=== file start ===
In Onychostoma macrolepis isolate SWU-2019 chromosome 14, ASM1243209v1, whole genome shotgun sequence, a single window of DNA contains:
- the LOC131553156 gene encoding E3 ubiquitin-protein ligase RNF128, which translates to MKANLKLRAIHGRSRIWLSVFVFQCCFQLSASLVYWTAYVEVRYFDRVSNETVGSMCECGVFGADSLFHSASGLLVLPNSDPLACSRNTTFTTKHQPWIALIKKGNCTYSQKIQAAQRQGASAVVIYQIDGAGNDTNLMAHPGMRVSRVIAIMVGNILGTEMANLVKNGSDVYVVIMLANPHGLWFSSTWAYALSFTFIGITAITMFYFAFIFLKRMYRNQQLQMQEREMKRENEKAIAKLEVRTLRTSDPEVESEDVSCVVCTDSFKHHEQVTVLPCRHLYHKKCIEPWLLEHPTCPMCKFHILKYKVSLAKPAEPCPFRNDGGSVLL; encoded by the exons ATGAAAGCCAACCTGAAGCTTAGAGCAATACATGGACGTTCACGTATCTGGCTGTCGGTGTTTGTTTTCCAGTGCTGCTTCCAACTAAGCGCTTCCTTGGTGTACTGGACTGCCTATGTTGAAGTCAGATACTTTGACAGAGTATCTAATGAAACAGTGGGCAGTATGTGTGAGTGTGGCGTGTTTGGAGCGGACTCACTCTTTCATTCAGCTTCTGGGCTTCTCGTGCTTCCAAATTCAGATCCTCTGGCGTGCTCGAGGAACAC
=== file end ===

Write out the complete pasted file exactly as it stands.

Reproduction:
In Onychostoma macrolepis isolate SWU-2019 chromosome 14, ASM1243209v1, whole genome shotgun sequence, a single window of DNA contains:
- the LOC131553156 gene encoding E3 ubiquitin-protein ligase RNF128, which translates to MKANLKLRAIHGRSRIWLSVFVFQCCFQLSASLVYWTAYVEVRYFDRVSNETVGSMCECGVFGADSLFHSASGLLVLPNSDPLACSRNTTFTTKHQPWIALIKKGNCTYSQKIQAAQRQGASAVVIYQIDGAGNDTNLMAHPGMRVSRVIAIMVGNILGTEMANLVKNGSDVYVVIMLANPHGLWFSSTWAYALSFTFIGITAITMFYFAFIFLKRMYRNQQLQMQEREMKRENEKAIAKLEVRTLRTSDPEVESEDVSCVVCTDSFKHHEQVTVLPCRHLYHKKCIEPWLLEHPTCPMCKFHILKYKVSLAKPAEPCPFRNDGGSVLL; encoded by the exons ATGAAAGCCAACCTGAAGCTTAGAGCAATACATGGACGTTCACGTATCTGGCTGTCGGTGTTTGTTTTCCAGTGCTGCTTCCAACTAAGCGCTTCCTTGGTGTACTGGACTGCCTATGTTGAAGTCAGATACTTTGACAGAGTATCTAATGAAACAGTGGGCAGTATGTGTGAGTGTGGCGTGTTTGGAGCGGACTCACTCTTTCATTCAGCTTCTGGGCTTCTCGTGCTTCCAAATTCAGATCCTCTGGCGTGCTCGAGGAACAC